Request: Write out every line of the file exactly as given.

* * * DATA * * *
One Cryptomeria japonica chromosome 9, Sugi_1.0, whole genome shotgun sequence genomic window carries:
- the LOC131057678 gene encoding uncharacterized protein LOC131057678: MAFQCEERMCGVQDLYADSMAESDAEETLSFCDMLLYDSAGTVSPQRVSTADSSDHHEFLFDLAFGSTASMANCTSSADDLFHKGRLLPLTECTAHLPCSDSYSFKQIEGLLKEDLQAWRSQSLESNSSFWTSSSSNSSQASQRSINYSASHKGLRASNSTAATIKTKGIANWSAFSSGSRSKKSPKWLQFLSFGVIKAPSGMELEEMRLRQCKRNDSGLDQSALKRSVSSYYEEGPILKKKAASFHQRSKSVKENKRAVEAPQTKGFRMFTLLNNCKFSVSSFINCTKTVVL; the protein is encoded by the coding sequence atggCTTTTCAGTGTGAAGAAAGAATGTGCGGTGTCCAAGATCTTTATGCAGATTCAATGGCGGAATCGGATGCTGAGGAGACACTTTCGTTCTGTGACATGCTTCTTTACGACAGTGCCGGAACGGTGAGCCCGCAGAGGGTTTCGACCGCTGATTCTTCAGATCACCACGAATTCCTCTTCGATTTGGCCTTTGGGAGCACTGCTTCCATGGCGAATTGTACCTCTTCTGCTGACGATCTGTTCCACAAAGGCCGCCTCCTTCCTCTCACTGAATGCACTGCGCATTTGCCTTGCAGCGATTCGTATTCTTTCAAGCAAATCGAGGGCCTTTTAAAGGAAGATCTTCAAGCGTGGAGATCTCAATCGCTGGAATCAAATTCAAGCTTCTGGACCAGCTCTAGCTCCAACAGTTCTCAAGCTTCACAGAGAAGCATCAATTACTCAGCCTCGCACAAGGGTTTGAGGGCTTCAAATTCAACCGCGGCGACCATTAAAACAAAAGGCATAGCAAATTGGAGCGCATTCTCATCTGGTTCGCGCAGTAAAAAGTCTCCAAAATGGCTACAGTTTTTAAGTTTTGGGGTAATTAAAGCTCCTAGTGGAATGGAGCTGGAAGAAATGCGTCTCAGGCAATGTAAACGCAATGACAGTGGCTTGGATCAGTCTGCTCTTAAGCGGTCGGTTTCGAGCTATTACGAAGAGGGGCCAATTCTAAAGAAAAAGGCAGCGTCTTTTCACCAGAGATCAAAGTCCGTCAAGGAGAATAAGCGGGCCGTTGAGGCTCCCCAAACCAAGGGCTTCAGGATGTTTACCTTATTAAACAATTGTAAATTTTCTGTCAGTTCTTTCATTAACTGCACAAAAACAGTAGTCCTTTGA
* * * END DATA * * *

One Cryptomeria japonica chromosome 9, Sugi_1.0, whole genome shotgun sequence genomic window carries:
- the LOC131057678 gene encoding uncharacterized protein LOC131057678: MAFQCEERMCGVQDLYADSMAESDAEETLSFCDMLLYDSAGTVSPQRVSTADSSDHHEFLFDLAFGSTASMANCTSSADDLFHKGRLLPLTECTAHLPCSDSYSFKQIEGLLKEDLQAWRSQSLESNSSFWTSSSSNSSQASQRSINYSASHKGLRASNSTAATIKTKGIANWSAFSSGSRSKKSPKWLQFLSFGVIKAPSGMELEEMRLRQCKRNDSGLDQSALKRSVSSYYEEGPILKKKAASFHQRSKSVKENKRAVEAPQTKGFRMFTLLNNCKFSVSSFINCTKTVVL; the protein is encoded by the coding sequence atggCTTTTCAGTGTGAAGAAAGAATGTGCGGTGTCCAAGATCTTTATGCAGATTCAATGGCGGAATCGGATGCTGAGGAGACACTTTCGTTCTGTGACATGCTTCTTTACGACAGTGCCGGAACGGTGAGCCCGCAGAGGGTTTCGACCGCTGATTCTTCAGATCACCACGAATTCCTCTTCGATTTGGCCTTTGGGAGCACTGCTTCCATGGCGAATTGTACCTCTTCTGCTGACGATCTGTTCCACAAAGGCCGCCTCCTTCCTCTCACTGAATGCACTGCGCATTTGCCTTGCAGCGATTCGTATTCTTTCAAGCAAATCGAGGGCCTTTTAAAGGAAGATCTTCAAGCGTGGAGATCTCAATCGCTGGAATCAAATTCAAGCTTCTGGACCAGCTCTAGCTCCAACAGTTCTCAAGCTTCACAGAGAAGCATCAATTACTCAGCCTCGCACAAGGGTTTGAGGGCTTCAAATTCAACCGCGGCGACCATTAAAACAAAAGGCATAGCAAATTGGAGCGCATTCTCATCTGGTTCGCGCAGTAAAAAGTCTCCAAAATGGCTACAGTTTTTAAGTTTTGGGGTAATTAAAGCTCCTAGTGGAATGGAGCTGGAAGAAATGCGTCTCAGGCAATGTAAACGCAATGACAGTGGCTTGGATCAGTCTGCTCTTAAGCGGTCGGTTTCGAGCTATTACGAAGAGGGGCCAATTCTAAAGAAAAAGGCAGCGTCTTTTCACCAGAGATCAAAGTCCGTCAAGGAGAATAAGCGGGCCGTTGAGGCTCCCCAAACCAAGGGCTTCAGGATGTTTACCTTATTAAACAATTGTAAATTTTCTGTCAGTTCTTTCATTAACTGCACAAAAACAGTAGTCCTTTGA